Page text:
SXSW: Russian investor Milner predicts rosy future for social networks

Yuri Milner during the interview on SXSW: "Facebook, Google and Wikipedia have amazing network effects. Chances are that those are long survivors". Source: Getty Images

Yuri Milner during the interview on SXSW: "Facebook, Google and Wikipedia have amazing network effects. Chances are that those are long survivors". Source: Getty Images

In an interview at the annual South by Southwest festival in Texas, businessman and prominent investor Yuri Milner explains why he believes online network services such as Facebook, Google and Wikipedia will last for at least another century.

There are not too many Russians who participated in the annual South by Southwest festival in Austin, Texas, this year, but this one is hard to miss. Yuri Milner, a Facebook investor and the founder of DST Global investment fund, was interviewed by Vanity Fair contributing editor Bethany McLean.

During the interview, Milner predicted that Facebook, Wikipedia and Google will last at least a century, because of their particular qualities. “All three have amazing network effects. Chances are that those are long survivors,” said Milner, as The Washington Post and Bloomberg reports.

These services are so deeply integrated in our lives that we can hardly imagine how to do without them, Milner believes, doubting if we could live and work as we do now if Google cut off even for a while. In Milner's opinion, Wikipedia will stay because of an absence of competitors.

Yuri Milner became known worldwide after he backed Facebook in 2009. "I saw someone who was clearly a genius; it didn't take me a lot of time to recognize that," Milner said about Facebook's founder Mark Zuckerberg. Milner invested $200 million for a 2 percent stake in Facebook, despite many doubts at the time about it being the right choice.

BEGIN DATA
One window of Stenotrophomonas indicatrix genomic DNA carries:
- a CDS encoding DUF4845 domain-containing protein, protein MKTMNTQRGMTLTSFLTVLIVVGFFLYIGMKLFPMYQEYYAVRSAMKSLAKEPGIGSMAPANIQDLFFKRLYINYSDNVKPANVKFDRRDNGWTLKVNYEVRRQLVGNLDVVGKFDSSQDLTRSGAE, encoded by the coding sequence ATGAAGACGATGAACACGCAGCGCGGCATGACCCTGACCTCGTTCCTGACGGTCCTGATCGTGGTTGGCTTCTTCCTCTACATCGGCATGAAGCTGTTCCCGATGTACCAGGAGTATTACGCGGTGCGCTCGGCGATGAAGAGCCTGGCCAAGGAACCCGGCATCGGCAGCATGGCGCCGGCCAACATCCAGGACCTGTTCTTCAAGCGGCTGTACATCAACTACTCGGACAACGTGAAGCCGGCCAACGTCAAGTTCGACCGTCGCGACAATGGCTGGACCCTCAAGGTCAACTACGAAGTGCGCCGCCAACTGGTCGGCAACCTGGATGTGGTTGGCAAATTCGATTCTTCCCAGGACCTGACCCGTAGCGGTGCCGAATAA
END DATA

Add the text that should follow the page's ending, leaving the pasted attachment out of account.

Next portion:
One of Milner's rules for investing is to be ready to go against public opinion. He explained in the interview: “It’s almost a theorem, if you want to get disproportionate returns, to go against flow. Otherwise, returns will not be as high. If everybody thinks it’s a great idea, returns would be under pressure… It’s a positive indicator if you go against the flow — for not only investors but founders as well. You almost have to have it, if you want to be disproportionately successful.”

Some of Milner’s other investing rules created what now is called “DST deal.” By this type of collaboration, founders retain principal control of the company and investors do not receive a seat on the board. This started with Facebook and was then copied by many other IT companies.

“We make it so the legal documents actually reflect this trust in founders. This came to be called a ‘DST-type’ deal,” said Milner. “We’re backing the founders not only emotionally but also in a legally binding way. That was a new element. Not many people were using it just a few years back, but many are using it now.”

Meanwhile, on social media and blogs, representatives from the IT industry reacted to Milner’s words at SXSW. For example: “Yuri Milner on profit vs purpose. Seems to be theme at SXSW this year. The big idea is a better motivation than money. #sxsw2013,” wrote @marratu1 on Twitter.

This report is based on materials from The Washington Post and Bloomberg, Forbes and Vanity Fair.

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